you may have to go back to the drawing board. Don’t be afraid to call back in someone that didn’t meet the short list. Some- times the best solution may be someone that is not as “sales pretty.” Selecting a vendor is much like a beauty contest. They are putting their best foot forward and only telling and sharing the good stuff. It’s up to you to unearth the “real truth” about each vendor. The time has come to select the right partner for your future. Your decisioning plan has been in place, but many times at this stage, buyers tend to get emotional and want to make an emotional decision. Recently when I asked a company how they selected a company for their project, the manager said, “We just went with the biggest company in the space. No one ever got fired for selecting IBM.” This isn’t your grandfather’s supply chain; you need better decisioning than this old adage. Lastly, when the product, service, or software is coming up for renewal, don’t automatically renew. YOU are not captive and have the option of selecting something else. Many people are really not happy with current suppliers but continue renewing the service because they feel they are stuck or it’s too much trouble to switch. Crazy, right? If you are experiencing poor customer service or it takes too long to get items fixed, it’s critical in this fast-paced world that you find a supplier where YOU are valued and the customer service reflects your value to the supplier. ¾

SUSAN RIDER, Supply Chain Consultant, Executive/ Life Coach can be reached at susanrider@msn.com. MAY-JUNE 2016 | www.PARCELindustry.com



FedEx’s Solution to Managing E-Commerce hippers already pay enough in General Rate Increase (GRI) cost, but will they have to pay more? E-commerce volumes have increased exponentially over the past several years, and it could start getting costly for shippers. Parcel giant FedEx has made investments in its ground network to better manage the demands of e-commerce and, in an effort to expand its global and e-commerce portfolio, has acquired Bongo International, GENCO, and TNT Express. So what does this mean for shippers? Well, it’s good and bad. The good news is shippers can take advantage of FedEx’s new capabilities which, largely due to the GENCO acquisition, will support their online shipping returns and reverse logistics models. The bad news is FedEx plans to pass on the cost of these investments to shippers through higher GRIs. Chairman and CEO of FedEx, Fred Smith, acknowledges in FedEx’s 2015 annual report that “. . . we took action to ensure we’re more adequately compensated for the high-quality services we provide customers.” Part of that action includes increasing the rates on accessorial charges, especially those related to large packages. It’s no secret by now that parcel carriers are passionate about limiting large items in their networks, or at least ensuring that the associated revenues more than offset the cost. Consequently, it should come as no surprise that, as FedEx continues to expand in the e-commerce space, 10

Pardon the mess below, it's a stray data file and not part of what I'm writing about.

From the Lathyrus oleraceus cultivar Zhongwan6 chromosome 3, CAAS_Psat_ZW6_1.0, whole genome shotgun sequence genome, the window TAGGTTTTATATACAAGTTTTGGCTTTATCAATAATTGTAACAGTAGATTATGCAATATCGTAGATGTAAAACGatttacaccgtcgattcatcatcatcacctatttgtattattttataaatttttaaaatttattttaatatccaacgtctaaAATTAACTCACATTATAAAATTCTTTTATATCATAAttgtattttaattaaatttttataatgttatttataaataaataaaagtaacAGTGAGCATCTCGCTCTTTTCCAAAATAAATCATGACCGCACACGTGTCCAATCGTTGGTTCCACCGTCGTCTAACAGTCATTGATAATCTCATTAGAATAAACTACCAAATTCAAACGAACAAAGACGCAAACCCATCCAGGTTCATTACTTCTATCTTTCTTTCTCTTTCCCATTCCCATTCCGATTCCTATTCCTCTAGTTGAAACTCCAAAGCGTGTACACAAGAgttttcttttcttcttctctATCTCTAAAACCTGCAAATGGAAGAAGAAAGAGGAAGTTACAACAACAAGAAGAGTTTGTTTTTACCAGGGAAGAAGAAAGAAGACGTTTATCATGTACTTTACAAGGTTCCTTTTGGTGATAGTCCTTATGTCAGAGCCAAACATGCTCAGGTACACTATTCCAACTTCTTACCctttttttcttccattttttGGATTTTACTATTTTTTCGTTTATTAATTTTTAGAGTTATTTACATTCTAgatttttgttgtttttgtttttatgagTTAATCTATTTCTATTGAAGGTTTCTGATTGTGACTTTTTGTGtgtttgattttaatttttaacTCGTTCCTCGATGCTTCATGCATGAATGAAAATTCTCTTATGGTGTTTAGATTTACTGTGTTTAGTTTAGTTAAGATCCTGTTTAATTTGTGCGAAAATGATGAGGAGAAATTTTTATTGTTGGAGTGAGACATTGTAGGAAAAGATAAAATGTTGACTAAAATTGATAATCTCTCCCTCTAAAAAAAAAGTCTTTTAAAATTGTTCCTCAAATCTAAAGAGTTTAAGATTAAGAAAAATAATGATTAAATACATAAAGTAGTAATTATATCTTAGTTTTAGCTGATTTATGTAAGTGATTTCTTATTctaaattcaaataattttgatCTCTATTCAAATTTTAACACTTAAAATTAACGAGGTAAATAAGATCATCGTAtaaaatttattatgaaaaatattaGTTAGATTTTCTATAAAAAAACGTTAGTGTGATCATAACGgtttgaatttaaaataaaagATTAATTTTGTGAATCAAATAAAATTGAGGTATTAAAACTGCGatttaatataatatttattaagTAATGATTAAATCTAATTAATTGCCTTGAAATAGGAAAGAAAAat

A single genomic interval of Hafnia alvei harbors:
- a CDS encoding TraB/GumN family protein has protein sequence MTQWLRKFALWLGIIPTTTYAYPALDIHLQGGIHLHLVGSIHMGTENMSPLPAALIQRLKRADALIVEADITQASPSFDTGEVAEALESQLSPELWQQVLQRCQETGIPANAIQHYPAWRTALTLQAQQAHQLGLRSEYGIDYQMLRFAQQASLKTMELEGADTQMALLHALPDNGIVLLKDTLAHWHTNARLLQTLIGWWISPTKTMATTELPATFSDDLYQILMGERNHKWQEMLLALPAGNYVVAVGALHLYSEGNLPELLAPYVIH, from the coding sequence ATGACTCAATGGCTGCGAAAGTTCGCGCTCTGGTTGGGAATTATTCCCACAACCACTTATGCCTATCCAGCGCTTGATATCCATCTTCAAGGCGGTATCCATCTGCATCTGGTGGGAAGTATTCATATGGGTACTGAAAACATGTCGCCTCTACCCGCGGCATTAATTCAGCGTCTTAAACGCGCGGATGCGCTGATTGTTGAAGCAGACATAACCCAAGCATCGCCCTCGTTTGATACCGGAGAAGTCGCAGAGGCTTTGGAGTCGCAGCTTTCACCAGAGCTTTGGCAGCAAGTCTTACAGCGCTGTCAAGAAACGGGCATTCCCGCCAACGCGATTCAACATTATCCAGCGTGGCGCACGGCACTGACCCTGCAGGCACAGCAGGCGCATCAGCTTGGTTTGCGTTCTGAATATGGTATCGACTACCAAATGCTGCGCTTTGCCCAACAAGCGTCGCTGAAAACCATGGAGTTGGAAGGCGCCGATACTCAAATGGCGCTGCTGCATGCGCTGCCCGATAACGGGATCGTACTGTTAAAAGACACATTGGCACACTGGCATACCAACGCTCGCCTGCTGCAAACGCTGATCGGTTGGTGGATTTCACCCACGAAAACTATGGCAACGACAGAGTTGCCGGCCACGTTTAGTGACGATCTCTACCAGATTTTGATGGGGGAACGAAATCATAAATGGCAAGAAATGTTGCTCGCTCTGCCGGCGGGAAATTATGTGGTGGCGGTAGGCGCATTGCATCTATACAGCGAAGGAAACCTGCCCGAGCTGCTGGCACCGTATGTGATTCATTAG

MAY-JUNE 2016 | www.PARCELindustry.com

shippers with large packages will take on much of the cost. Each year when FedEx announces its average GRI, the increase to accessorial charges are not being factored; the pricing for these charges can be adjusted throughout the year, and most tend to increase between four and 17%. Accessorial charges pertaining to large packages, however, take a much higher increase. When FedEx applied the 2015 dimensional pricing logic across all shipments, it marked the first step in addressing its large package problem. Since then, it has followed up with more pricing changes at advantageous times. On November 2, 2015, right before peak season, FedEx increased the cost of its unauthorized oversize charges from $57.50 to $110; that is a 91% cost increase, and is one of the largest surcharge increases we’ve seen. On March 16, 2016, FedEx Executive Vice President, Mike Glenn, outlined changes to the additional handling surcharge. As it currently stands, additional handling applies to packages with a length greater than 60 inches, but effective June 1, 2016, that threshold will be reduced to 48 inches. Additional handling currently costs $10.50 per package. FedEx also believes that the U.S. Postal Service (USPS) will have to increase its rates in order to support future e-commerce volumes. FedEx and UPS both work with USPS in its SmartPost and SurePost delivery options. By utilizing USPS to make the final stop, the national carriers are able to increase profitability from very expensive, low density-per-stop residential deliveries. When FedEx prices its SmartPost service, it includes the negotiated rate between FedEx and USPS. FedEx alludes that as e-commerce vol-